Now, there are plenty of uncertainties about this scenario, and we cannot say much about its timescale or even whether it would happen at all. But uncertainty is something that may make the scenario even more worrisome. People are scared of things they don't completely understand and that they know they can't control. That's surely the case of methane hydrates. We don't know how likely the worst scenarios are, we only know that methane is being released from hydrates right now and that the concentration of methane in the atmosphere is going up. We can't say if that's the start of the clathrate gun going off, but it is enough to be scared. I don't know about you, but I can tell you that I am scared.

The timescale of the clathrate gun may be long enough that we don't have to be worried in the short term. But another explosion seems to be going off much faster, this one in the media. The trend has started with scientific papers. Before 1999, there was not a single paper on the subject in the "sciencedirect" database. In 2011, 49 papers were published and the trend may be exponential. On the Web, Google Trends still doesn't generate a significant increase in the number of searches for terms such as "hydrate" or "clathrate". But we find about 40,000 pages dealing with the combination "climate change", "methane release" and hydrates. Even the mainstream press is starting to report about the subject. So far, the problem of methane hydrates has been largely absent from the debate on climate change. But that may be rapidly changing.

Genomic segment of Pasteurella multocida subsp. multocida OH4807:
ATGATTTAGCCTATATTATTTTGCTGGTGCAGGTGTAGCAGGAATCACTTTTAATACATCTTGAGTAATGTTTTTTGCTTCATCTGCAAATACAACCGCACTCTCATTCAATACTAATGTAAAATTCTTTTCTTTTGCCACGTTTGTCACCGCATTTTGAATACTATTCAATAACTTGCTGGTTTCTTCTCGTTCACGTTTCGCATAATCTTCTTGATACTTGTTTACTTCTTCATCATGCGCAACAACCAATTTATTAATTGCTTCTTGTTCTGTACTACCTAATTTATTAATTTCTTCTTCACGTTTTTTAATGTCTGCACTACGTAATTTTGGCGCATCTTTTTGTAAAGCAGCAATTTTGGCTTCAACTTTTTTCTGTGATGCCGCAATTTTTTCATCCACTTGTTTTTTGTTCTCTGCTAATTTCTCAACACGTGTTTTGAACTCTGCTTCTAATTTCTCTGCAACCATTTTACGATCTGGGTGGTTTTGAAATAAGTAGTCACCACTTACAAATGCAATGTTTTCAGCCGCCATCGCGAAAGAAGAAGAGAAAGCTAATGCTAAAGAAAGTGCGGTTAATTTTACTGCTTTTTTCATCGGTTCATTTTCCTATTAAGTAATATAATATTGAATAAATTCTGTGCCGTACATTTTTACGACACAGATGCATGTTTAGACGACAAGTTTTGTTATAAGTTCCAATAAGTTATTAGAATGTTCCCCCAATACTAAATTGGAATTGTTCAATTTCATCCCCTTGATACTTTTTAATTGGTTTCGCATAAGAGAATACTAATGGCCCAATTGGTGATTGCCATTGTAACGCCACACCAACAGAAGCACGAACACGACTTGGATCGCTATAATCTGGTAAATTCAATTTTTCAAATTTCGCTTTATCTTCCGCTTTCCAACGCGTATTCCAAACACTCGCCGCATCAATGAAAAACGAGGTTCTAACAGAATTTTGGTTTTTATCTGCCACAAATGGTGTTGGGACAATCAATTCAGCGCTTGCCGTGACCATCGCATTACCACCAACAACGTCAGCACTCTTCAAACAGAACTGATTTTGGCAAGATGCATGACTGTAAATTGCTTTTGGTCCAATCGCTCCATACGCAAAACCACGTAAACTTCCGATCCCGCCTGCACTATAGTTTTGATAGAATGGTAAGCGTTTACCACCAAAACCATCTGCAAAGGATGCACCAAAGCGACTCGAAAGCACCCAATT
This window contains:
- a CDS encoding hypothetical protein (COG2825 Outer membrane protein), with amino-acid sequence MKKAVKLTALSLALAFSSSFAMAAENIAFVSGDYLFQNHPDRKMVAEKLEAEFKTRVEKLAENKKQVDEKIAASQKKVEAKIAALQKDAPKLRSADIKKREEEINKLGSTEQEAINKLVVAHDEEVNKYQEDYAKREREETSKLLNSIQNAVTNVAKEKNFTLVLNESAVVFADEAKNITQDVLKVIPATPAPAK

The methane release scenario has all the characteristics needed to catch the public's attention. It is spectacular, gigantic, biblical, and also rapid. It even has an evil sounding name: the "clathrate gun." It is nothing like the tame scenarios of the IPCC that plod on, slowly, up to the end of the 21st century. The IPCC scenario are not meant to be scary: nobody cares about slowly boiling frogs. But do you remember the 2004 movie "The day after tomorrow"? What scares us, mostly, are sudden catastrophic events. Now, think of a blockbuster movie from Hollywood about the clathrate gun. We would see giant hurricanes, biblical droughts, deadly heat waves, devastating floods..... No matter how the story is told, it is a true communication bomb.